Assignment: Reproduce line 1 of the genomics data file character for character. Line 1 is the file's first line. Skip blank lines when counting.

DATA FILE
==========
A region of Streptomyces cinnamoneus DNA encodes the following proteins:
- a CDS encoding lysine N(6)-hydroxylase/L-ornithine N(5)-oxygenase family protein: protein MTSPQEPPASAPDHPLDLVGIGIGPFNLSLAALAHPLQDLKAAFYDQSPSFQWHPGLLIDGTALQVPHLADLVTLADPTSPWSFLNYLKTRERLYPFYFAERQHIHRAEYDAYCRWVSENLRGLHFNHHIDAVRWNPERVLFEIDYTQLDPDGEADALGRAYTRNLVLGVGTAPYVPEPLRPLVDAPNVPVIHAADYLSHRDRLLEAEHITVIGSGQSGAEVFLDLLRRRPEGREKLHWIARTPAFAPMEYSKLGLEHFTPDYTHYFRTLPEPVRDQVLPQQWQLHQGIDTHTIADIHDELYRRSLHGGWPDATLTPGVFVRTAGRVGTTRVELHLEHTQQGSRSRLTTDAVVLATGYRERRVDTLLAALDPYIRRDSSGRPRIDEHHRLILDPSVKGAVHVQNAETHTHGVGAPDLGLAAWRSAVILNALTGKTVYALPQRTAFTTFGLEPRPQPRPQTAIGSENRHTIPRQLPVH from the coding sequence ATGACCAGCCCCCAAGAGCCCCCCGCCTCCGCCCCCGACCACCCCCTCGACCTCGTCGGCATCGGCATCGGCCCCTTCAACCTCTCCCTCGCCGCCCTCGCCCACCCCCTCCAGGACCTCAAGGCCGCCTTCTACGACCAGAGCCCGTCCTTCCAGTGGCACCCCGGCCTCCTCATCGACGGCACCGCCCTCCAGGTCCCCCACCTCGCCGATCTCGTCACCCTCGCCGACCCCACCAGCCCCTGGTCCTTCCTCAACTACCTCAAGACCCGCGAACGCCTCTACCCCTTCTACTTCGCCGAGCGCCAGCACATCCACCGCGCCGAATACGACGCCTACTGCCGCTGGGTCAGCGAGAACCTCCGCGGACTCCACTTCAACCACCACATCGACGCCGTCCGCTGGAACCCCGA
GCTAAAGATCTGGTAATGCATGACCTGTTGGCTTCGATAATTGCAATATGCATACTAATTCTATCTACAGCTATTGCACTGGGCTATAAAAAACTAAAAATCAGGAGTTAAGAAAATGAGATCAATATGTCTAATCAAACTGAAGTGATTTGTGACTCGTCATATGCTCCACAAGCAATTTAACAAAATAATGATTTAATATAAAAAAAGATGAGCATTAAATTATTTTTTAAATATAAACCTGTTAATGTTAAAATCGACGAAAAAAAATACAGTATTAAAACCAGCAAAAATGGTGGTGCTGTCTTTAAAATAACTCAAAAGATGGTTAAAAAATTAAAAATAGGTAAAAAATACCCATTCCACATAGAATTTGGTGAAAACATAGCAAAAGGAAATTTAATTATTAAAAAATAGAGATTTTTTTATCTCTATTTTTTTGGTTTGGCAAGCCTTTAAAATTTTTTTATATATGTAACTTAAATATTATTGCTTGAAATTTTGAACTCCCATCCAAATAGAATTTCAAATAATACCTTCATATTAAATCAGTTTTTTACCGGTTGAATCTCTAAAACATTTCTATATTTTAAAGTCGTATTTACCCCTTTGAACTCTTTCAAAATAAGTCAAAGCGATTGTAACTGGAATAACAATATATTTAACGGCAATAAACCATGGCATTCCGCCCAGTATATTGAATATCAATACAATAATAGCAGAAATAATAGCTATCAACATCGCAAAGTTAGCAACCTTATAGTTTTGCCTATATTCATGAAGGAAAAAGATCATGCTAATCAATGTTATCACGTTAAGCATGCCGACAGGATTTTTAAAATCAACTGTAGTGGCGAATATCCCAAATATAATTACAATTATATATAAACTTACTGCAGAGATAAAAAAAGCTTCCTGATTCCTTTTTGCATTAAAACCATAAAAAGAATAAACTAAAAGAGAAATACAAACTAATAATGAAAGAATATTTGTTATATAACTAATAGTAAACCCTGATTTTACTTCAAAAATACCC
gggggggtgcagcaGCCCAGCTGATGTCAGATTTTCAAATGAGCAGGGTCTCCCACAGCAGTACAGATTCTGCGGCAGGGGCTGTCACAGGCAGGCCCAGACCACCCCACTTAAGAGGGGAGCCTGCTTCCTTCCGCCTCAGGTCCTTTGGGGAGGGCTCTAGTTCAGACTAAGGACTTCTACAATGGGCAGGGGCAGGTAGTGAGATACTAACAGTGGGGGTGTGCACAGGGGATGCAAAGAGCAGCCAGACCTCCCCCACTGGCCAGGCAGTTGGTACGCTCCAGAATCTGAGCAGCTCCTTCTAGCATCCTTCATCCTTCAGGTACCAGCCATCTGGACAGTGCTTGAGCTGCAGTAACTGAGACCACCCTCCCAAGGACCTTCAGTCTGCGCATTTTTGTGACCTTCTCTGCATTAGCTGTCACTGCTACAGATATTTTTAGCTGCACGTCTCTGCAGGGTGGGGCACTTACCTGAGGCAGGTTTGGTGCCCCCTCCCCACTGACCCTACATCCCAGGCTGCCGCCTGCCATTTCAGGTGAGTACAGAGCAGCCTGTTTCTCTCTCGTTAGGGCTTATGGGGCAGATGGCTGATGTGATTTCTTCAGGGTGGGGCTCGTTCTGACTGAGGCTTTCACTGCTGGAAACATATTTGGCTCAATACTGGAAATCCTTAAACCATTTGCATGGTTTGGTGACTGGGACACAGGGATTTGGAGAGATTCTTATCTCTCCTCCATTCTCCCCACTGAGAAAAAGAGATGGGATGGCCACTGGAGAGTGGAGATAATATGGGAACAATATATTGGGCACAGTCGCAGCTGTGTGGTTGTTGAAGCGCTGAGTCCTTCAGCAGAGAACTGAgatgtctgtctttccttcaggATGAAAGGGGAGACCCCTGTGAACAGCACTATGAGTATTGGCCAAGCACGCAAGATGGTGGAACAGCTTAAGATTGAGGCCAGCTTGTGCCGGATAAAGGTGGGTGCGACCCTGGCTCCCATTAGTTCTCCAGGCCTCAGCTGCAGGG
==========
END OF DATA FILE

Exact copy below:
A region of Streptomyces cinnamoneus DNA encodes the following proteins: